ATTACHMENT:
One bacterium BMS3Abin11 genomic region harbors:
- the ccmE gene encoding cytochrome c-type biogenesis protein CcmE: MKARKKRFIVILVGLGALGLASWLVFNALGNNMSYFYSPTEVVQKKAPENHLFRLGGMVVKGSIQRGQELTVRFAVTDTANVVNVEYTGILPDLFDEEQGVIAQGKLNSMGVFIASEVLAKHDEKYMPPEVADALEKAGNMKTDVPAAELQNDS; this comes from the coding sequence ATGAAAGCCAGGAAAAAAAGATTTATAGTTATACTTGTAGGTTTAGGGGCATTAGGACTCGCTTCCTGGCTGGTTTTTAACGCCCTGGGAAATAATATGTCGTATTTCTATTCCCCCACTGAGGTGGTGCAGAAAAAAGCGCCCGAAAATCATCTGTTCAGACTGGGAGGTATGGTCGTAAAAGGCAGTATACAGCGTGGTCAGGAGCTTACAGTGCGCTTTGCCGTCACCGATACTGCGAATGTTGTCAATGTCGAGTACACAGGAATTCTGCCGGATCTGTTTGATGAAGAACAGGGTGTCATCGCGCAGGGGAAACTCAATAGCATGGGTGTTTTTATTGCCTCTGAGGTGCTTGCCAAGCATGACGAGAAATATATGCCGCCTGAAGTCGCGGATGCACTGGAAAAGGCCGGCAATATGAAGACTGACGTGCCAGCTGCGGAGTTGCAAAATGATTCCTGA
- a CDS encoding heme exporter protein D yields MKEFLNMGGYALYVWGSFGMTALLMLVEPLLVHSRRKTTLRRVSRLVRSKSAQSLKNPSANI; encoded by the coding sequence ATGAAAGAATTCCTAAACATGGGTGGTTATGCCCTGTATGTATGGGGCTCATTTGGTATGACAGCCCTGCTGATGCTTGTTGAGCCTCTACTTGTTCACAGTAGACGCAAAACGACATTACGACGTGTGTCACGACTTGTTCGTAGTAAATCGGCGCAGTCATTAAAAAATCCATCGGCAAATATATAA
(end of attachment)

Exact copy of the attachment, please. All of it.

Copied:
One bacterium BMS3Abin11 genomic region harbors:
- the ccmE gene encoding cytochrome c-type biogenesis protein CcmE: MKARKKRFIVILVGLGALGLASWLVFNALGNNMSYFYSPTEVVQKKAPENHLFRLGGMVVKGSIQRGQELTVRFAVTDTANVVNVEYTGILPDLFDEEQGVIAQGKLNSMGVFIASEVLAKHDEKYMPPEVADALEKAGNMKTDVPAAELQNDS; this comes from the coding sequence ATGAAAGCCAGGAAAAAAAGATTTATAGTTATACTTGTAGGTTTAGGGGCATTAGGACTCGCTTCCTGGCTGGTTTTTAACGCCCTGGGAAATAATATGTCGTATTTCTATTCCCCCACTGAGGTGGTGCAGAAAAAAGCGCCCGAAAATCATCTGTTCAGACTGGGAGGTATGGTCGTAAAAGGCAGTATACAGCGTGGTCAGGAGCTTACAGTGCGCTTTGCCGTCACCGATACTGCGAATGTTGTCAATGTCGAGTACACAGGAATTCTGCCGGATCTGTTTGATGAAGAACAGGGTGTCATCGCGCAGGGGAAACTCAATAGCATGGGTGTTTTTATTGCCTCTGAGGTGCTTGCCAAGCATGACGAGAAATATATGCCGCCTGAAGTCGCGGATGCACTGGAAAAGGCCGGCAATATGAAGACTGACGTGCCAGCTGCGGAGTTGCAAAATGATTCCTGA
- a CDS encoding heme exporter protein D yields MKEFLNMGGYALYVWGSFGMTALLMLVEPLLVHSRRKTTLRRVSRLVRSKSAQSLKNPSANI; encoded by the coding sequence ATGAAAGAATTCCTAAACATGGGTGGTTATGCCCTGTATGTATGGGGCTCATTTGGTATGACAGCCCTGCTGATGCTTGTTGAGCCTCTACTTGTTCACAGTAGACGCAAAACGACATTACGACGTGTGTCACGACTTGTTCGTAGTAAATCGGCGCAGTCATTAAAAAATCCATCGGCAAATATATAA